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Financial Literacy Month: Sink Your “FAANG”s Into Understanding These Financial Terms

Financial Literacy Month: Sink Your “FAANG”s Into Understanding These Financial Terms

| April 27, 2019
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Ready for another serving of investment terminology explained in easy-to-digest terms?

While the alphabet soup acronyms and technical terminology of “finance-speak” can be sometimes overwhelming, terms can sound more complicated than they really are. Let’s break down the following terms to help boost your financial savvy:


FAANG is an acronym that combines the first letters of Facebook, Apple, Amazon, Netflix, and Google. These companies were originally grouped together in 2013, and since then the acronym has stuck with investors. The purpose for grouping them together was because of their speculated value as the titans of the tech industry.

Federal Funds Rate

You might not recognize this by its formal name, but rather as the ‘Fed Rate’. The term is mentioned non-stop in the media, but do you know what it really means and how it affects you?

This interest rate is essentially the proposed rate at which banks charge other banks interest for lending each other money from their reserves. The Federal Reserve requires banks to hold a minimum percentage of their total deposits, also known as a reserve requirement, in order to assure security. Any money that the reserve has in excess of the minimum required level is available for lending to other banks. The interest rate that the lender bank can charge is known as the federal funds rate, or colloquially, the ‘Fed Rate.’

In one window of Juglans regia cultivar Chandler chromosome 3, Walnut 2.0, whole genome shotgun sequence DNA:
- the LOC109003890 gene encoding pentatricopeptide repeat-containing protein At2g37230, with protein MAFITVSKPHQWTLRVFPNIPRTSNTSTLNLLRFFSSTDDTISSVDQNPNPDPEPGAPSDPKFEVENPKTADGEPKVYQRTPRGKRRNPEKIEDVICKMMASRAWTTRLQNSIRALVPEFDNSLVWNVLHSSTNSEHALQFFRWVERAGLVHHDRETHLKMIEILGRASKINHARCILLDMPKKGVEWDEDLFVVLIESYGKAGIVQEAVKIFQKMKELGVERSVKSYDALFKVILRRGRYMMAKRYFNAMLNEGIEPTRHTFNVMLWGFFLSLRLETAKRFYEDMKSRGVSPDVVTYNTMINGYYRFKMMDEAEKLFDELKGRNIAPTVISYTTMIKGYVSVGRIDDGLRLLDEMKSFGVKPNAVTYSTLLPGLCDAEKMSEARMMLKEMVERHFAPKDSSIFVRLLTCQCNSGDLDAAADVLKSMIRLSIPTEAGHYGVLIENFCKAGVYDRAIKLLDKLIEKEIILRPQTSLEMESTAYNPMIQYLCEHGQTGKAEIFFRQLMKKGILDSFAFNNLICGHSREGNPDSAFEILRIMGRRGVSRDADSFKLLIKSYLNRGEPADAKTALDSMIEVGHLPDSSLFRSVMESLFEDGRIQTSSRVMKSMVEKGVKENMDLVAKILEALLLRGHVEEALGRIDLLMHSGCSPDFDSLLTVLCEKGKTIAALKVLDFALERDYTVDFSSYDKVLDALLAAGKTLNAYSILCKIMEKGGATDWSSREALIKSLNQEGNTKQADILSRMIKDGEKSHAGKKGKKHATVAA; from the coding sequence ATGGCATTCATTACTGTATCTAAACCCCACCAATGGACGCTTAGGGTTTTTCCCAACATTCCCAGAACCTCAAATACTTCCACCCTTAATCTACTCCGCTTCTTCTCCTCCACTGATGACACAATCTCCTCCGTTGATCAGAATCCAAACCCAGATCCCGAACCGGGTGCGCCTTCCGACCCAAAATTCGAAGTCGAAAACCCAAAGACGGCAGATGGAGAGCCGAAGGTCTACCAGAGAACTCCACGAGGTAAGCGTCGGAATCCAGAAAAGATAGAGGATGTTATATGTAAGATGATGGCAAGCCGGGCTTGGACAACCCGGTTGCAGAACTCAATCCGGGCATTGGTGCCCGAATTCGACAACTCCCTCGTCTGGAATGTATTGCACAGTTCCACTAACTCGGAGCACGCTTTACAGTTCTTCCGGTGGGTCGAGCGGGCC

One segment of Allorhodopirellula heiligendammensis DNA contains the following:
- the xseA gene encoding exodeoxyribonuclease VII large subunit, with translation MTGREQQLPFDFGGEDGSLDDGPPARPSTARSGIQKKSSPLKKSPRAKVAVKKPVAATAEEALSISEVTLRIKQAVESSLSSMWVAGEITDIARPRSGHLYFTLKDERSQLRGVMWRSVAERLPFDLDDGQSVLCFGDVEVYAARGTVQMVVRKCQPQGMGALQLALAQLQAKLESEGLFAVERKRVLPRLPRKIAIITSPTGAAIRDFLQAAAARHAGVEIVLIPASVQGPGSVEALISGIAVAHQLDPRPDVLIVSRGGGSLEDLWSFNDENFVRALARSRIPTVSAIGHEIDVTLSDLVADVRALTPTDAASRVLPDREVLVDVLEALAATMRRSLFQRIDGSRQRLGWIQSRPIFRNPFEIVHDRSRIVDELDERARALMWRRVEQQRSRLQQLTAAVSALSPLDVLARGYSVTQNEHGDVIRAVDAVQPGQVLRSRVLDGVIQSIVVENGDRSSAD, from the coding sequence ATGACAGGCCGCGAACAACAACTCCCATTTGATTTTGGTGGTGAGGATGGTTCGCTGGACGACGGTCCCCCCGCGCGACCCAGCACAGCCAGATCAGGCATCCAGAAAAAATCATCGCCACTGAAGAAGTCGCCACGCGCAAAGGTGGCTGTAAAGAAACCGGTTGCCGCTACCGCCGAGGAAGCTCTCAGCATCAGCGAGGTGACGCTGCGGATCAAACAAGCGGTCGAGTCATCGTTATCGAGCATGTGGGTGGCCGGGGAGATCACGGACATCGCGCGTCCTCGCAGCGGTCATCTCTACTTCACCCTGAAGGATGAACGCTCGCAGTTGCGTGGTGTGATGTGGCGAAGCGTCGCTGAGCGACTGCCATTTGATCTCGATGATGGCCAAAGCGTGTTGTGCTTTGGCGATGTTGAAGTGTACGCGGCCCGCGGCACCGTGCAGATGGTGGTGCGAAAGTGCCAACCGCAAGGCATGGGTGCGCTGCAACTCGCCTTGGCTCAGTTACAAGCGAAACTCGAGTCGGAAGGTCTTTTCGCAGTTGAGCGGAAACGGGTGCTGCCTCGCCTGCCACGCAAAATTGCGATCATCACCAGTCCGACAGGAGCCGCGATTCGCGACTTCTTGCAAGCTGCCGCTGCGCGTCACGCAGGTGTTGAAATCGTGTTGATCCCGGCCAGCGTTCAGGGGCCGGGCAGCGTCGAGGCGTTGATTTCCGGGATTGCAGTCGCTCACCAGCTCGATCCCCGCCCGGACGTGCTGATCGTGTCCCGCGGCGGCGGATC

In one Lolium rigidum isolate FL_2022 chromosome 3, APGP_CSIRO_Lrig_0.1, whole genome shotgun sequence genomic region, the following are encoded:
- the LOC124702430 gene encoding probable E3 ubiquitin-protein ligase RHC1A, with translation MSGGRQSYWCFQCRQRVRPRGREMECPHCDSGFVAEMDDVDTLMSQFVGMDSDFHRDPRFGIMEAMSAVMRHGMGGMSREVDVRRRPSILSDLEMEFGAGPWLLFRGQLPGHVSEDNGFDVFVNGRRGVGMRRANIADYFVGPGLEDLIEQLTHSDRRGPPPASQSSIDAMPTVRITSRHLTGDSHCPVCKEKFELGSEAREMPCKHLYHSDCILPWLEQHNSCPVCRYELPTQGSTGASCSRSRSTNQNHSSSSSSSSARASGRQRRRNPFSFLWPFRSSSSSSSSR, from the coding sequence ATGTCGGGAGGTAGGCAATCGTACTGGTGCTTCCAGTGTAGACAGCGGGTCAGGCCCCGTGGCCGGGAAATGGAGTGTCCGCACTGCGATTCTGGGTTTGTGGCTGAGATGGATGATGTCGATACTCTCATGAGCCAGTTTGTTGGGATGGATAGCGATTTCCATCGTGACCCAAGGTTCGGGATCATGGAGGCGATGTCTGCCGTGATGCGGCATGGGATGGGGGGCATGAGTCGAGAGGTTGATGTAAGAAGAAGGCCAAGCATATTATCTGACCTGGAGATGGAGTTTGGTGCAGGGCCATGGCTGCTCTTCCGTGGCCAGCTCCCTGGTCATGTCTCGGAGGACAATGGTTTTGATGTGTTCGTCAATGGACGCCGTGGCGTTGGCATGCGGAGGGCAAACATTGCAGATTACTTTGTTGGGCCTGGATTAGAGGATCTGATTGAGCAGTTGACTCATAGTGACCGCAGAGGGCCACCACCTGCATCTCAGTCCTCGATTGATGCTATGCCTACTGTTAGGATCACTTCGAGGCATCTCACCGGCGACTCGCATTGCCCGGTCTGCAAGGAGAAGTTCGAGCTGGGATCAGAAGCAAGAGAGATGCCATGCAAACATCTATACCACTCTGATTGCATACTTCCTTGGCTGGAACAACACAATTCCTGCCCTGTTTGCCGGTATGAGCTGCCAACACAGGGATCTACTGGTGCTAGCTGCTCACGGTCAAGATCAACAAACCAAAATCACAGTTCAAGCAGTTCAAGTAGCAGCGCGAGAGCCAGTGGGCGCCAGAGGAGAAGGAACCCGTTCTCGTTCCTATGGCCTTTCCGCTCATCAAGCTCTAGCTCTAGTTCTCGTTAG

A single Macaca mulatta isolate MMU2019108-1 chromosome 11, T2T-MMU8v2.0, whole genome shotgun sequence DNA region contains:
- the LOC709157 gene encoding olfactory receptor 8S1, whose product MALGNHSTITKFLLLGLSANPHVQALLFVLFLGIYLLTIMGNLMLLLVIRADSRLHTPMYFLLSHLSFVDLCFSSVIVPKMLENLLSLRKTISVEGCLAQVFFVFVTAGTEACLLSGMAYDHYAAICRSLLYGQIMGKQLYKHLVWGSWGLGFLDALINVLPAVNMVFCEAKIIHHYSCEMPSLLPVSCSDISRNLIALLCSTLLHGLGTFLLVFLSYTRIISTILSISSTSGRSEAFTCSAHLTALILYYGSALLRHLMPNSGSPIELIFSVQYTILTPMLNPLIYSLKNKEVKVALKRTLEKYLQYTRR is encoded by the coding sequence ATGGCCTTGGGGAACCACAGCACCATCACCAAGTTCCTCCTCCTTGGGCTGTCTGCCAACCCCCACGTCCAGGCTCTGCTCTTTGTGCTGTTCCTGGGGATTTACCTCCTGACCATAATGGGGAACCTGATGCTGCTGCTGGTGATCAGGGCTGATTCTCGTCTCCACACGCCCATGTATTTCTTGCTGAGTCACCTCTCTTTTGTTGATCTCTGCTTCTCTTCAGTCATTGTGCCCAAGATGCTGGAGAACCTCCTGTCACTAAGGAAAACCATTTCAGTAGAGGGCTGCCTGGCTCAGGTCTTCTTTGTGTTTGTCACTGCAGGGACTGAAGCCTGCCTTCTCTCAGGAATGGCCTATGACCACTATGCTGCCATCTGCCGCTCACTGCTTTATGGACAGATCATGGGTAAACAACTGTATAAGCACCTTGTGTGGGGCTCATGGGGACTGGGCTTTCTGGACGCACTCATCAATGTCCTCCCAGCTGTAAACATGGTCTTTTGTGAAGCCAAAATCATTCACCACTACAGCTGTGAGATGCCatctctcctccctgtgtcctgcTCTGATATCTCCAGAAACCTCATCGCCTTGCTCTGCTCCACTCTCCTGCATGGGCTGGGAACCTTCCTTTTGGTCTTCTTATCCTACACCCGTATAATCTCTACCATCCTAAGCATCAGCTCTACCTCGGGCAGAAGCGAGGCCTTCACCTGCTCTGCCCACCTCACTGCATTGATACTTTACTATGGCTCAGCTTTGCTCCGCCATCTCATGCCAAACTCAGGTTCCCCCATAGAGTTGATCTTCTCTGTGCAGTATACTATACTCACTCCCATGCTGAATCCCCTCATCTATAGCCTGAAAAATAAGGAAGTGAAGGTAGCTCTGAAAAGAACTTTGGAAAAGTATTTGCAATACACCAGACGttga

Why is the Fed Rate important to the country’s economy?

Short term rates on consumer loans and credit cars are influenced by this interest rate, as prime rates (what banks charge their most creditworthy customers) are based off of the Federal Fund rate. The stock market is known to react very rapidly and vehemently when the Fed announces a change in rate. Typically, the lower the rate, the higher the general stock market moves.

Cash Flow

Defined as the net amount of cash and cash-equivalents being moved into and out of a business. The cash flow of a company is determined from its cash flow statement, one of the three members of the financial holy trinity that also includes the income statement and the balance sheet. Cash flow is a crucial aspect of measuring a business’s liquidity and general flexibility in how it spends its money.

A positive cash flow indicates a company has a high level of liquid assets, meaning it can pay its debts, increase reinvestments, pay money to its shareholders, and comfortably reduce expenses.

A company with a negative cash flow has too much credit, or too many accounts receivable, too much value being allocated in a company’s inventory, too much money being spent on capital expenditures, etc.

Obviously, the higher a company’s cash flow the better, but even profitable companies can have low cash flow if they are only able to make enough revenue to just barely cover their expenses.

Are there other financial terms or concepts you could use a crash course on? Contact me and I will be happy to explain them to you. The more educated you are, the more confident and secure you can feel when making important financial decisions that affect yours and your loved one’s future.
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